I am really excited that we will be starting up next week. Faculty members have been back on campus for the last two weeks, and we have had some wonderful meetings in preparation for the year. Each year, I am amazed at the wealth of talent and enthusiasm in our faculty. They are raring to go and eager to have your children in their classrooms!
One of my favorite days of the opening faculty meetings is always the day of the division retreat. In the past, I took the Middle School faculty to Eldorado Canyon State Park for some teambuilding, goal setting, and general fun. This year with the larger K-8 group, I decided to mix it up, and we headed to a conference room in the Boulder Public Library. It was a wonderful setting, and we took advantage of the location on Boulder Creek by doing some individual and paired activities that gave folks the freedom to explore.
We had a wonderful day, learning new things about each other and making connections that we will continue to build on over the course of the year. Teachers were paired up randomly to go on walks and eat lunch together, and some new friendships were formed while longstanding relationships were deepened.
We also spent some time practicing mindfulness since this is a school-wide initiative. After reading The Way of Mindfulness Education this summer, we understand even better than we have in the past that practicing mindfulness can help our students develop life skills such as emotional regulation, awareness of others, and positivity. We are excited to begin implementing mindfulness practices throughout the school.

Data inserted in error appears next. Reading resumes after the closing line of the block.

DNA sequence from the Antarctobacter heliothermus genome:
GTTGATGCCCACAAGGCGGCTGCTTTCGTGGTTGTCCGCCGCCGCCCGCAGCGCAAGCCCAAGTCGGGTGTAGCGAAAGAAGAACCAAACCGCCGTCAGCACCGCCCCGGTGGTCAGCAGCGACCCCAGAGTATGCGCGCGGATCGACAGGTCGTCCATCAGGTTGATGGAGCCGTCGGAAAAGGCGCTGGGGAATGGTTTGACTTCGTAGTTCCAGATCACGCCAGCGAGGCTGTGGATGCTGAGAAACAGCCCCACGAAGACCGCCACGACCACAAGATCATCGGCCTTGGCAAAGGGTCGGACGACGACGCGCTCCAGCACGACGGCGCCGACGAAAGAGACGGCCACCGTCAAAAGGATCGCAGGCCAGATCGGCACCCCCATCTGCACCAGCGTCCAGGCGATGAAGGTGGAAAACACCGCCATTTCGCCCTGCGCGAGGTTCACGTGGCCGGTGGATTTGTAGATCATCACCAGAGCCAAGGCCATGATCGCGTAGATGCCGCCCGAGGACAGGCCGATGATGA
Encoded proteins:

The theme of the day was story – something I talk about frequently with faculty, parents, and students. It is crucial that we always remember that everyone has a story, and it is very likely not the story we assign to them initially. If we can take the time to dig deeper and try to view the world through one another’s lenses, we can understand more deeply our differing perspectives and hopefully approach problems with a more empathic point of view.
In an effort to explore our own stories, I asked faculty to draw their own life stories, illustrating how they got to where they are today. After sharing our stories with each other, teachers looked back at their drawings and developed personal mission statements focusing on their missions as educators. Because surely our own experiences shape who we are and also what we aspire to do. I loved walking around the room and hearing the rich conversations that folks were having while discussing their stories and their missions.
We finished the day by discussing our mission as a K-8 faculty. We discussed ideal outcomes – what do we want a student who’s been through the program to embody as they finish eighth grade? We discussed wanting students who bring joy to learning, students who embrace diversity, students who think deeply, and students who feel confident about who they are (about their stories, really!). From these conversations, we will develop a mission statement that is specific to our K-8 division.
As we move through the year, we will keep coming back to both our personal mission statements and our K-8 mission statement because the more mission-driven we are, the more authentic we are with our students and the clearer our vision will be each day.
I look forward to a wonderful year with you!